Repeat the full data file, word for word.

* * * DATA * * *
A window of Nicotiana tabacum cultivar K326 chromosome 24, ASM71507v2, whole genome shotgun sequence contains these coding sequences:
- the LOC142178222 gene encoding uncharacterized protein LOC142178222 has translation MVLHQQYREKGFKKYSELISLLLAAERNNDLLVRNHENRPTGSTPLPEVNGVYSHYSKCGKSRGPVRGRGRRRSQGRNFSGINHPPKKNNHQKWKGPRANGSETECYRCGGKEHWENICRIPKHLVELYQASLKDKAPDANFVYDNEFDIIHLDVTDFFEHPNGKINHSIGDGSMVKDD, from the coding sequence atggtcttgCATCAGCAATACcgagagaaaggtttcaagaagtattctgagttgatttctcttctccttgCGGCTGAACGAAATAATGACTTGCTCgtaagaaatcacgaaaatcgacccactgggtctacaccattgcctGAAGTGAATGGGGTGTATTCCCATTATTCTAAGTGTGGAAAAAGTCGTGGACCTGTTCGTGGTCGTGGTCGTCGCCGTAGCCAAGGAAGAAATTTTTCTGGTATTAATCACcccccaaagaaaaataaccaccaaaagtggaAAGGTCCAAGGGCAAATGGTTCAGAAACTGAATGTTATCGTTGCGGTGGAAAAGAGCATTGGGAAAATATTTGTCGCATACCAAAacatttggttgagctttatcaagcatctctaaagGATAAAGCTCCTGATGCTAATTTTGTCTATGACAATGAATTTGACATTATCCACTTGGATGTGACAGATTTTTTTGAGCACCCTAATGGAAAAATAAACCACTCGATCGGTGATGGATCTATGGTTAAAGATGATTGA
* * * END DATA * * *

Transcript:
A window of Nicotiana tabacum cultivar K326 chromosome 24, ASM71507v2, whole genome shotgun sequence contains these coding sequences:
- the LOC142178222 gene encoding uncharacterized protein LOC142178222 has translation MVLHQQYREKGFKKYSELISLLLAAERNNDLLVRNHENRPTGSTPLPEVNGVYSHYSKCGKSRGPVRGRGRRRSQGRNFSGINHPPKKNNHQKWKGPRANGSETECYRCGGKEHWENICRIPKHLVELYQASLKDKAPDANFVYDNEFDIIHLDVTDFFEHPNGKINHSIGDGSMVKDD, from the coding sequence atggtcttgCATCAGCAATACcgagagaaaggtttcaagaagtattctgagttgatttctcttctccttgCGGCTGAACGAAATAATGACTTGCTCgtaagaaatcacgaaaatcgacccactgggtctacaccattgcctGAAGTGAATGGGGTGTATTCCCATTATTCTAAGTGTGGAAAAAGTCGTGGACCTGTTCGTGGTCGTGGTCGTCGCCGTAGCCAAGGAAGAAATTTTTCTGGTATTAATCACcccccaaagaaaaataaccaccaaaagtggaAAGGTCCAAGGGCAAATGGTTCAGAAACTGAATGTTATCGTTGCGGTGGAAAAGAGCATTGGGAAAATATTTGTCGCATACCAAAacatttggttgagctttatcaagcatctctaaagGATAAAGCTCCTGATGCTAATTTTGTCTATGACAATGAATTTGACATTATCCACTTGGATGTGACAGATTTTTTTGAGCACCCTAATGGAAAAATAAACCACTCGATCGGTGATGGATCTATGGTTAAAGATGATTGA